How Neighbours is set to make millions for the Aussie tourism industry
The producers of defunct soap Neighbors and Tourism Australia (TA) have devised a plan to lure British viewers Down Under with an advertisement using scenes from the show.
Fans in the UK will see the one-off commercial when the 90-minute final airs on Channel 5 on Friday night.
The Daily Telegraph reports that the 30-second spot will combine highlights from the beloved soap’s 37-year history with scenes from the Don’t Go Small, Go Australia ad created by TA.
The producers of defunct soap Neighbors (cast and crew pictured) and Tourism Australia (TA) have devised a plan to lure British viewers Down Under with an ad featuring scenes from the how
The new commercial was created with the cooperation of Neighbors’ production company Fremantle.
As a tribute to Neighbours, the ad will end with the word ‘Australia’ in exactly the same style as the show’s famous logo.
Australian TV and film have a long history of luring travelers from abroad before pandemic travel restrictions were imposed.
Advisory group, Deloitte Access Economics, has conducted research to substantiate the claim.
The 30-second spot will combine highlights from the much-loved soap’s 37-year history with scenes from the Don’t Go Small, Go Australia ad created by Tourism Australia (pictured)
Deloitte said 230,000 travelers, worth $725 million in tourist dollars, went Down Under because of what they had seen of the country in Australian movies and television.
“Aussie films and TV broadcasts abroad give a picture of the country,” John O’Mahony, partner of Deloitte Access Economics, told the Daily Telegraph about the study.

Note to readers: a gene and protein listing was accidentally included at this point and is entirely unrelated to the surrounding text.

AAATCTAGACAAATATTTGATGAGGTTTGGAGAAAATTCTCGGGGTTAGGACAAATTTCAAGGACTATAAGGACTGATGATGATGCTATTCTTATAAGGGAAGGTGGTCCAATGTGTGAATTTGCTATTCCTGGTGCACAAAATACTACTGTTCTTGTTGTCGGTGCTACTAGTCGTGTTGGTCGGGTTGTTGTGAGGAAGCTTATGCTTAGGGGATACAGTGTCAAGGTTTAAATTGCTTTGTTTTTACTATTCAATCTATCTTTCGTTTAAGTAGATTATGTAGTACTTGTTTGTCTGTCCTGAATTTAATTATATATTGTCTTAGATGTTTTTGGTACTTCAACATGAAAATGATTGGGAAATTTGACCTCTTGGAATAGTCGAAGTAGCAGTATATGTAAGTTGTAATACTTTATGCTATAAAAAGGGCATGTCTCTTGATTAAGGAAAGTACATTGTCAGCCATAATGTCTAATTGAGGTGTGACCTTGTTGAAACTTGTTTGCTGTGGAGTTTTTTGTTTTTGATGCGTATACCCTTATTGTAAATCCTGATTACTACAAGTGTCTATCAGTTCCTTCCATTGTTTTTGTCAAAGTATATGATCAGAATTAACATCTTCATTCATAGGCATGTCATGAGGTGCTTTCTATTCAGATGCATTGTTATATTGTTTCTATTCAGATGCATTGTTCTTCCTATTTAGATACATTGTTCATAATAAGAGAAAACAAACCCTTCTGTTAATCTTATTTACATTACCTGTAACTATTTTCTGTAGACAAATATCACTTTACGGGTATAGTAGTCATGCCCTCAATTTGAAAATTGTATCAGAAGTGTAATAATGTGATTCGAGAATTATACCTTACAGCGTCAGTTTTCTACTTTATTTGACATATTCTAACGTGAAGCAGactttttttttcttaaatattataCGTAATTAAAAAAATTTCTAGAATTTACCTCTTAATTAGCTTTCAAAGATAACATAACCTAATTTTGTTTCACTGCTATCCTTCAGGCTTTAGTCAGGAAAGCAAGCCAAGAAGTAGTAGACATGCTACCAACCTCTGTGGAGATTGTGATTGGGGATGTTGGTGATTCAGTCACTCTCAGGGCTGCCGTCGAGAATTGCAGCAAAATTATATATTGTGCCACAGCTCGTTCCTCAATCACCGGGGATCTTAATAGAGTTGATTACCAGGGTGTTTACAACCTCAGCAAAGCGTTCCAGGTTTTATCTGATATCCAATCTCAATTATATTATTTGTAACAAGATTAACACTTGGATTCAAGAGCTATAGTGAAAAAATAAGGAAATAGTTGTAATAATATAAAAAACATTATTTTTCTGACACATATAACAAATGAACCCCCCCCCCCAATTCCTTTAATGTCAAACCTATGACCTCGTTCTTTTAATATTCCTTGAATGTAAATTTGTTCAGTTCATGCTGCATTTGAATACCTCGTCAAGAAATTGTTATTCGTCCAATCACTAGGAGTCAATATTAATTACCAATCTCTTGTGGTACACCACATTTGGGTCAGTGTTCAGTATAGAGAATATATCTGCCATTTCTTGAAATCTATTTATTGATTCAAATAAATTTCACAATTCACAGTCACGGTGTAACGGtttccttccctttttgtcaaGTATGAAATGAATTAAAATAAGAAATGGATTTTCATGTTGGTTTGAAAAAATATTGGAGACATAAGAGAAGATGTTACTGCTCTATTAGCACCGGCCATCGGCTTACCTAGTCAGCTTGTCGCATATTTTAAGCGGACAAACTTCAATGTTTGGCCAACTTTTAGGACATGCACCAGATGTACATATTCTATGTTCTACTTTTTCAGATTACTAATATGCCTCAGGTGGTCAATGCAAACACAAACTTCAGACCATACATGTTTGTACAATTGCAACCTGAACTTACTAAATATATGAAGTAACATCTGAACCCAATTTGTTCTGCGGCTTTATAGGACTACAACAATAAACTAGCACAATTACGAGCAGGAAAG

He explained that that trend is called “set-jetting.”
Fans in the UK will see the one-off commercial when the 90-minute final airs on Channel 5 on Friday.
This is where tourists are drawn to visit a location where a TV show or movie was shot.
O’Mahony said in his research that Australian film and TV attracted people from abroad, especially from the UK, where Neighbors has been around since 1986.
Tourism Australian capitalized on the ‘set-jetting’ trend in 2018 with a star-studded fake Crocodile Dundee trailer.
A recent report from consultancy Deloitte said 230,000 travelers, worth $725 million in tourist dollars, went Down Under because of what they had seen of the country in Australian films and television such as Neighbors Picture: Natalie Bassingthwaighte reprized her role as a very different one. Izzy Hoyland in the Neighbors final
Created as part of a tourism campaign, it raised $6 billion for the Australian economy.
The trailers, starring Margot Robbie, Chris Hemsworth, Hugh Jackman and Russell Crowe, were later unveiled as part of a Tourism Australia campaign designed to attract American visitors.
The mock movie trailer is the largest US tourism agency ad campaign since Paul Hogan’s Come Say G’Day ads in the 1980s.
According to the Deloitte survey, Australian film and TV lured people from abroad, especially from the UK, where Neighbors has been around since 1986. Pictured: Neighbors favorites Kylie Minogue and Jason Donovan reprise their roles as Charlene and Scott in the finale
The original Crocodile Dundee movie was released in 1986 and made its star Paul Hogan an international sensation, raking in $328 million at the US box office.
Meanwhile, UK viewers can look forward to seeing a galaxy of Neighbors stars return to Ramsay Street Friday night for the final.
Ian Smith, who played Harold Bishop, Peter O’Brien (Shane Ramsay), Natalie Bassingthwaighte, (Izzy Hoyland) and Guy Pearce (Mike Young), all played major roles in the iconic swan song.
They were joined by Daniel MacPherson, (Joel Samuels), Mark Little (Joe Mangel), and Paul Keane, who memorably played Des Clarke.
Kylie Minogue, best known for playing Charlene Robinson and Jason Donovan, who played Scott Robinson, also took over their roles.
TV and movie star Paul Hogan (pictured) featured in Come Say G’Day ads, used to lure American tourists Down Under in the 1980s